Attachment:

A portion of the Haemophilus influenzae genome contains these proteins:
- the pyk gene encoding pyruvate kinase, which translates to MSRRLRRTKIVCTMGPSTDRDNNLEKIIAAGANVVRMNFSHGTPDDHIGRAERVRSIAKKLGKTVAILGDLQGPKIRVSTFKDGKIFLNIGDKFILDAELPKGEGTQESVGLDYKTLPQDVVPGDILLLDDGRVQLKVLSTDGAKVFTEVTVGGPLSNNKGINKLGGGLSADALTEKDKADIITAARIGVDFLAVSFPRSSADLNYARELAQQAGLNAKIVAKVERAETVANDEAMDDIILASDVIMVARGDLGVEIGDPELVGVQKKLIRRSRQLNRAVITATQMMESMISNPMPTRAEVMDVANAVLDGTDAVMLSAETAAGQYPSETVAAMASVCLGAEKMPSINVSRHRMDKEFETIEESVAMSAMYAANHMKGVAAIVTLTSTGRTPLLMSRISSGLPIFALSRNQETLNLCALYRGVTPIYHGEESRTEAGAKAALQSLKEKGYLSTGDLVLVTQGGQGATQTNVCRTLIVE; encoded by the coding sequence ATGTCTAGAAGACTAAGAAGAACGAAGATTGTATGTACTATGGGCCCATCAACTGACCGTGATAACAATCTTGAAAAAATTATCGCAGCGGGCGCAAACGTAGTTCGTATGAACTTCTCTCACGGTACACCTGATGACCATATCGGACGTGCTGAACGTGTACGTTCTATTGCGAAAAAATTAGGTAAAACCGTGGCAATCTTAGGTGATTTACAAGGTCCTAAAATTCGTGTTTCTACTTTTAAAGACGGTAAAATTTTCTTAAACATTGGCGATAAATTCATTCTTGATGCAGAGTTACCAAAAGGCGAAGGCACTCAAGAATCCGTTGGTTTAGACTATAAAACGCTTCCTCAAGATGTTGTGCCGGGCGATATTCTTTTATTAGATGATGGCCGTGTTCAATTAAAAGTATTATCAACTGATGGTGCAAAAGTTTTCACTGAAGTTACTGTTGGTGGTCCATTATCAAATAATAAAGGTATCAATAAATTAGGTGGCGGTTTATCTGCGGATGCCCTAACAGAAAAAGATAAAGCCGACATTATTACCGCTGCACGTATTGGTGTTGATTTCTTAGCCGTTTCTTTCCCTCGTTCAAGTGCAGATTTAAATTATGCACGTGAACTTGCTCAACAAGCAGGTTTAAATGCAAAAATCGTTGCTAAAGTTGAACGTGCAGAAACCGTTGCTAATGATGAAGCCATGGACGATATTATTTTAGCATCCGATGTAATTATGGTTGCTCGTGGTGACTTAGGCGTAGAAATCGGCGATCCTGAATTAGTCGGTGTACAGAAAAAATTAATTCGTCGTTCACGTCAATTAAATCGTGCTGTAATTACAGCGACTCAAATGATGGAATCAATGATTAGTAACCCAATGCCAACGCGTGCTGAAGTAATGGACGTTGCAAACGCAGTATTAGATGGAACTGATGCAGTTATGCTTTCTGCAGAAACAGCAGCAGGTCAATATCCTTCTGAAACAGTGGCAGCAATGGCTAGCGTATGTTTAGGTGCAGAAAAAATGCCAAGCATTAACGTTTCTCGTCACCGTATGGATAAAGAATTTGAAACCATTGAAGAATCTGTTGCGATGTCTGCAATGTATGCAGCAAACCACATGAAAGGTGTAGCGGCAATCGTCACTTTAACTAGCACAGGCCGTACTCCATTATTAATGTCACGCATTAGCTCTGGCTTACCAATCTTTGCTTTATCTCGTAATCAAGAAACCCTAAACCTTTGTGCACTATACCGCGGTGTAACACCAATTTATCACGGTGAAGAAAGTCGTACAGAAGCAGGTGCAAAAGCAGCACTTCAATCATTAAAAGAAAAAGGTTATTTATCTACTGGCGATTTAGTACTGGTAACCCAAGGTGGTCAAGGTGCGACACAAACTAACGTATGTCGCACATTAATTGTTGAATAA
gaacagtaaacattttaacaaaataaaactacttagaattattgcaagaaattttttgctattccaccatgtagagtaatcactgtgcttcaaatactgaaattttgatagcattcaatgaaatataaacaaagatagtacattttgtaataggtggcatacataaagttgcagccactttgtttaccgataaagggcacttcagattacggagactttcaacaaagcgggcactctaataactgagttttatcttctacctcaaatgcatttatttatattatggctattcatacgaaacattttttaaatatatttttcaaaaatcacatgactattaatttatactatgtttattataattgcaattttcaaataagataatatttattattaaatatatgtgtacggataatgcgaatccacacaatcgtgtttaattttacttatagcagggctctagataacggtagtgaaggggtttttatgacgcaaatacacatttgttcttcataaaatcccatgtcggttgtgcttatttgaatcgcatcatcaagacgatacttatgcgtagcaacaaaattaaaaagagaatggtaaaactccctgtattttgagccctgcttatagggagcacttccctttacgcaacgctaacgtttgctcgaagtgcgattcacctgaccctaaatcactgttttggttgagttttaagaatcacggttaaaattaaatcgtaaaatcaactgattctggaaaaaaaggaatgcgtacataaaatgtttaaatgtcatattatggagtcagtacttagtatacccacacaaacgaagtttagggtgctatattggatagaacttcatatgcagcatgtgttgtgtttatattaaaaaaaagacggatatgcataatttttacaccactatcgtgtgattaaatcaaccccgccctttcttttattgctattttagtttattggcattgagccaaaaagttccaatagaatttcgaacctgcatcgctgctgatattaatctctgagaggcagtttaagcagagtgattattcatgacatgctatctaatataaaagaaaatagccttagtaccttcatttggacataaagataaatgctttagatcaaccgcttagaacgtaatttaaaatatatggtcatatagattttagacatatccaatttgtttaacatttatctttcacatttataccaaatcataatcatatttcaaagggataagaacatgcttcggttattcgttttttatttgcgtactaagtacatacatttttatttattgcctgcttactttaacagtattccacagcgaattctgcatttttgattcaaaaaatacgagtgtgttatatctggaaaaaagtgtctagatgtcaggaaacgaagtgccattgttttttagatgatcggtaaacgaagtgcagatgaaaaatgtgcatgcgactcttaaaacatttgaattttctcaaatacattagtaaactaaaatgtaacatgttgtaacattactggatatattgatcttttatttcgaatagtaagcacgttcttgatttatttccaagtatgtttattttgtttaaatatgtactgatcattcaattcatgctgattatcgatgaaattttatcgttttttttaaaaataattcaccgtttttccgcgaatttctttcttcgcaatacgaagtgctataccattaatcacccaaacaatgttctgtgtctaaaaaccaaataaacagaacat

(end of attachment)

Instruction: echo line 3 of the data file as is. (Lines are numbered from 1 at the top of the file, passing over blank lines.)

gaacagtaaacattttaacaaaataaaactacttagaattattgcaagaaattttttgctattccaccatgtagagtaatcactgtgcttcaaatactgaaattttgatagcattcaatgaaatataaacaaagatagtacattttgtaataggtggcatacataaagttgcagccactttgtttaccgataaagggcacttcagattacggagactttcaacaaagcgggcactctaataactgagttttatcttctacctcaaatgcatttatttatattatggctattcatacgaaacattttttaaatatatttttcaaaaatcacatgactattaatttatactatgtttattataattgcaattttcaaataagataatatttattattaaatatatgtgtacggataatgcgaatccacacaatcgtgtttaattttacttatagcagggctctagataacggtagtgaaggggtttttatgacgcaaatacacatttgttcttcataaaatcccatgtcggttgtgcttatttgaatcgcatcatcaagacgatacttatgcgtagcaacaaaattaaaaagagaatggtaaaactccctgtattttgagccctgcttatagggagcacttccctttacgcaacgctaacgtttgctcgaagtgcgattcacctgaccctaaatcactgttttggttgagttttaagaatcacggttaaaattaaatcgtaaaatcaactgattctggaaaaaaaggaatgcgtacataaaatgtttaaatgtcatattatggagtcagtacttagtatacccacacaaacgaagtttagggtgctatattggatagaacttcatatgcagcatgtgttgtgtttatattaaaaaaaagacggatatgcataatttttacaccactatcgtgtgattaaatcaaccccgccctttcttttattgctattttagtttattggcattgagccaaaaagttccaatagaatttcgaacctgcatcgctgctgatattaatctctgagaggcagtttaagcagagtgattattcatgacatgctatctaatataaaagaaaatagccttagtaccttcatttggacataaagataaatgctttagatcaaccgcttagaacgtaatttaaaatatatggtcatatagattttagacatatccaatttgtttaacatttatctttcacatttataccaaatcataatcatatttcaaagggataagaacatgcttcggttattcgttttttatttgcgtactaagtacatacatttttatttattgcctgcttactttaacagtattccacagcgaattctgcatttttgattcaaaaaatacgagtgtgttatatctggaaaaaagtgtctagatgtcaggaaacgaagtgccattgttttttagatgatcggtaaacgaagtgcagatgaaaaatgtgcatgcgactcttaaaacatttgaattttctcaaatacattagtaaactaaaatgtaacatgttgtaacattactggatatattgatcttttatttcgaatagtaagcacgttcttgatttatttccaagtatgtttattttgtttaaatatgtactgatcattcaattcatgctgattatcgatgaaattttatcgttttttttaaaaataattcaccgtttttccgcgaatttctttcttcgcaatacgaagtgctataccattaatcacccaaacaatgttctgtgtctaaaaaccaaataaacagaacat